Homemade Raw Yogurt

There are so many recipes online for making yogurt, and I think I have tried most all of them! Some with better success than others. In an attempt to save you all some time and pain in making yogurt, I thought I would list my success with raw milk making without the addition of powdered milk or other thickeners such as pectin etc.

Now, I will mention that you are more than welcome to purchase a starter culture! In the long run they are more economical...but I haven't done that yet. You will just want to find a starter that doesn't contain excessive additives geared at thickener your milk. Yogurt isn't supposed to be super thick! It is more meant to be a pourable consistency. Americans seem to have an obsession with it being an
extremely thick gelatinous consistency. Get your family used to the way yogurt is naturally made. It is just another way to cut out the additives!

So, you will notice that this is a recipe for Raw yogurt. There is much debate that goes on in the cultured dairy world about weather to bring the milk up to 180, like you do for pasteurized milk, or not. The proponents of heating talk about killing off the competitive bacteria so your culture will take. My issue with this is that you are than consuming a large amount of dead pathogens that your body doesn't have a "Que card" for in how to handle them. (See the Raw milk post.)
So, if you have it raw, why create this process intentionally! If the cow you got it from is healthy there should be a nice balance of good and bad bacteria, and the culture will just enrich your bacteria counts! If you start with pasteurized milk, than you must bring the milk to 180. This is because pasteurized milk provides the perfect breading ground for bad bacteria to multiple! So, you need to re pasteurize it, or your culture WON'T TAKE! and you just wasted milk! :)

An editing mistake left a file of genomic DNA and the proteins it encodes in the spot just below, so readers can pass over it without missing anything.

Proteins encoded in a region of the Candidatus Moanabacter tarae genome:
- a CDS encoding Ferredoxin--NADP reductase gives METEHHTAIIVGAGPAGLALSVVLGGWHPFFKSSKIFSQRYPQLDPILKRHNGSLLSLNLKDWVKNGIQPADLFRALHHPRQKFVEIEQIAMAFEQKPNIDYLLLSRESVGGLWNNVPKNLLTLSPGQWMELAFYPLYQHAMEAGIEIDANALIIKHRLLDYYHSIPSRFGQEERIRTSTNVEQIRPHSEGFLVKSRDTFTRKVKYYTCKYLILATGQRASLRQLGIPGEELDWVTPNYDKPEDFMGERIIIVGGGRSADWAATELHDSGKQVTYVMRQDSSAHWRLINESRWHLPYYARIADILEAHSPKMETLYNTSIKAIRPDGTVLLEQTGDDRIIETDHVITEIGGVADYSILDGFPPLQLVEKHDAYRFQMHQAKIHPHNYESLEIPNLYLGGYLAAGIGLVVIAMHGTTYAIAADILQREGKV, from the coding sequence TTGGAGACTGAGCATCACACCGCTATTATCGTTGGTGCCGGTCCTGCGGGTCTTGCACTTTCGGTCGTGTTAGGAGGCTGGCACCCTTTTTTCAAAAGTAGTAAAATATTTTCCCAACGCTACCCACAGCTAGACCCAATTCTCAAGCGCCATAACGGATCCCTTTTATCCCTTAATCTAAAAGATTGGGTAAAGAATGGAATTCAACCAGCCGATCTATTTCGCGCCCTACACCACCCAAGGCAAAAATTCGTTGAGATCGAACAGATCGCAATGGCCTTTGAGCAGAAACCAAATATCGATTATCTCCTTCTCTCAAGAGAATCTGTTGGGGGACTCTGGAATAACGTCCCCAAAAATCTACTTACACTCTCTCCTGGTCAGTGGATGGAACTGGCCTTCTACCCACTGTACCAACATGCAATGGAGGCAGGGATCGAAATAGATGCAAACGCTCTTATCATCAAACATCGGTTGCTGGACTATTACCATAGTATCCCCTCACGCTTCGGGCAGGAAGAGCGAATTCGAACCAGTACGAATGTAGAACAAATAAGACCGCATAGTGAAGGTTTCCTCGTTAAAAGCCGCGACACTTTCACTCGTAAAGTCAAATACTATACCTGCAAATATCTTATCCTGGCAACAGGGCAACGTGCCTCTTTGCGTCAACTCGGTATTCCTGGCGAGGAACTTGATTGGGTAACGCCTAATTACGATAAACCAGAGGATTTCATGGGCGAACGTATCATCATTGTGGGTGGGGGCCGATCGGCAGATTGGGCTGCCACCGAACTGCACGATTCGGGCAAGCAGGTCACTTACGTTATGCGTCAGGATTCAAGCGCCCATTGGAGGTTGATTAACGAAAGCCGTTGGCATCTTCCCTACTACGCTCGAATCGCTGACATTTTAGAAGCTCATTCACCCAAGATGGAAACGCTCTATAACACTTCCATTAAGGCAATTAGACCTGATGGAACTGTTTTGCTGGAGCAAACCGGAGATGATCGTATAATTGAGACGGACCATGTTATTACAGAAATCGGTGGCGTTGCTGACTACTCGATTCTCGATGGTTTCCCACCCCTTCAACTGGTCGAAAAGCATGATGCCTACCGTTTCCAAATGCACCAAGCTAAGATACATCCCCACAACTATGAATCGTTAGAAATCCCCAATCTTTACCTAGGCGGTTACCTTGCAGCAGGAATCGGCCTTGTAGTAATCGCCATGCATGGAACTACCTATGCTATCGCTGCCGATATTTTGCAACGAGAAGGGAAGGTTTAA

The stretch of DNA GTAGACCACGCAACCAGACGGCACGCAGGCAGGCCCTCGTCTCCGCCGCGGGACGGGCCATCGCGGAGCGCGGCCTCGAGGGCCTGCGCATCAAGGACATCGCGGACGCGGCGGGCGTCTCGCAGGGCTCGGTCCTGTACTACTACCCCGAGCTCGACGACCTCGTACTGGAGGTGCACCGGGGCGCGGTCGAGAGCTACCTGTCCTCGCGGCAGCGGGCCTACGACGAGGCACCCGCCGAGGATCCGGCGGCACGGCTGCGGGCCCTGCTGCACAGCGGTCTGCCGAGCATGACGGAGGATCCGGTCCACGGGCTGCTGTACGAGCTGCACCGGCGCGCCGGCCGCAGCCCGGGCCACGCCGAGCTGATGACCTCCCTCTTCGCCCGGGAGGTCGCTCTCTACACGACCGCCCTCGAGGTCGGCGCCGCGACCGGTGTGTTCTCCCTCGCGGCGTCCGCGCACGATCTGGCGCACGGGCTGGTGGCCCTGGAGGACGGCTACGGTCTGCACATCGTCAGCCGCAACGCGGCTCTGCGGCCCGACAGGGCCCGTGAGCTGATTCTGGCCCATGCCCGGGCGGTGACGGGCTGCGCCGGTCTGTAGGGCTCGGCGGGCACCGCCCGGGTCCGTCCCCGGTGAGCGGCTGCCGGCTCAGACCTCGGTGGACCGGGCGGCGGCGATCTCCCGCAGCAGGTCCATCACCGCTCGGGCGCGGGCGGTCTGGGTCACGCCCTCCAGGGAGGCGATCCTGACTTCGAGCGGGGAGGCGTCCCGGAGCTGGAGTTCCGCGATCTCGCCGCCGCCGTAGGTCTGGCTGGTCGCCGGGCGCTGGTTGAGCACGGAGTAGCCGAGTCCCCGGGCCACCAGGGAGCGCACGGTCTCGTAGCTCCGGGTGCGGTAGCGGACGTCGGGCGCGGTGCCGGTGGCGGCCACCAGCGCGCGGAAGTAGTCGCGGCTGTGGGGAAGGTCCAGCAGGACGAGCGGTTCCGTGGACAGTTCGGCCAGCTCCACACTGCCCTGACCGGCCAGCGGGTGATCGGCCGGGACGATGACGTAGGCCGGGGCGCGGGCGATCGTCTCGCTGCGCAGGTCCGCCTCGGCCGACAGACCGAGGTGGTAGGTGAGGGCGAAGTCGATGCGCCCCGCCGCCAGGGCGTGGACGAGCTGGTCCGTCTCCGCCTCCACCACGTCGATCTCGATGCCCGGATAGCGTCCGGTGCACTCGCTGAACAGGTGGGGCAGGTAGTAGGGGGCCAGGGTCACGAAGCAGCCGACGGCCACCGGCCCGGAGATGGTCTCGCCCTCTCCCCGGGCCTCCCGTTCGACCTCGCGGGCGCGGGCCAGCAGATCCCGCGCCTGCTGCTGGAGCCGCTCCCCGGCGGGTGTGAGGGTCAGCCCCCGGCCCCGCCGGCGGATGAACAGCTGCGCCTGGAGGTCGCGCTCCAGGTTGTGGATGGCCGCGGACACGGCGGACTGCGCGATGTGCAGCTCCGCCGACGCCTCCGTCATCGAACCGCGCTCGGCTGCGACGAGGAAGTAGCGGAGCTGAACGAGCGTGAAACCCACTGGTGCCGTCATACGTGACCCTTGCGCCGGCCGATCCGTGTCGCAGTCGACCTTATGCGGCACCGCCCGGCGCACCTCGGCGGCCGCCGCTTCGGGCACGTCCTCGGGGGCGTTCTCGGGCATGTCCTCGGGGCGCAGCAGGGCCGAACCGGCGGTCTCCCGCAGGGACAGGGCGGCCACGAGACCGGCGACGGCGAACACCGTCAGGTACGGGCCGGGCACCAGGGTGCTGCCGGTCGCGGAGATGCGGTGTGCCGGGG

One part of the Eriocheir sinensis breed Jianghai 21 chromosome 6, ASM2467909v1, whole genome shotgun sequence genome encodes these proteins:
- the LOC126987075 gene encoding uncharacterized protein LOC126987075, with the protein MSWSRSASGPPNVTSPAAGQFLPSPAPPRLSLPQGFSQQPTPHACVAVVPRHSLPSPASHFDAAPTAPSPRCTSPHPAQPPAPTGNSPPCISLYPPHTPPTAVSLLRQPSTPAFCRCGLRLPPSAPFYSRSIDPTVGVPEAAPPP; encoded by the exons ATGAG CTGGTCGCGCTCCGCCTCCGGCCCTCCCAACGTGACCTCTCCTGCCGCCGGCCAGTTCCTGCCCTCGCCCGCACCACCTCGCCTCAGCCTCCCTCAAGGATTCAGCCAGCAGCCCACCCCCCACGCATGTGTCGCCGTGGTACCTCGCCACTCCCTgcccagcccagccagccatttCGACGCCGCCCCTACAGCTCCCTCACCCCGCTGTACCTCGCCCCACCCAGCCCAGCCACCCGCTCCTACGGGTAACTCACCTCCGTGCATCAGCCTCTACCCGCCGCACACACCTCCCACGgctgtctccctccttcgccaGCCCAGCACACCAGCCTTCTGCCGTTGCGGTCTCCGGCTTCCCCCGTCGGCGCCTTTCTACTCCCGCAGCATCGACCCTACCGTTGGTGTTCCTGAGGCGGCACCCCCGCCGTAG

Most sites also talk about needing a yogurt maker for incubation, and than there are the thousands of homemade ways to incubate. I have, again, tried almost all of them! I will tell you that without a doubt I get the best results with the water bathing method! I will explain more in the technique section.

Pretty much I feel like I have run a test kitchen in order to figure out the best way to make home-made yogurt, simply because my son loves it, it is a fabulous pro-biotic food that is great for the gut flora when consumed after every meal or with every meal along with kefir, but that is for another post!

Okay here we go with the recipe:

Start with 1 quart minus 3/4 cup of raw milk preferably milk that is at least 3-4 days old (I don't have a great scientific reason for this, but I find my milk sets the best when it is this old)

1 room temperature 6 oz container of Brown Cow yogurt or another Organic non growth hormone yogurt with live cultures and no fillers. (brown cow just started to add pectin to their yogurt! Bo ho. 60z is 3/4 of a cup just so you all know. If you are starting from a large container of Hawthorne of seven springs go with 3/4 cup! Stay away from yogurt with inulin for culturing! )

Candy Thermometer

small or large Cooler (or in our case a heater)

Clean (or sterilized) 1 quart wide mouth mason jar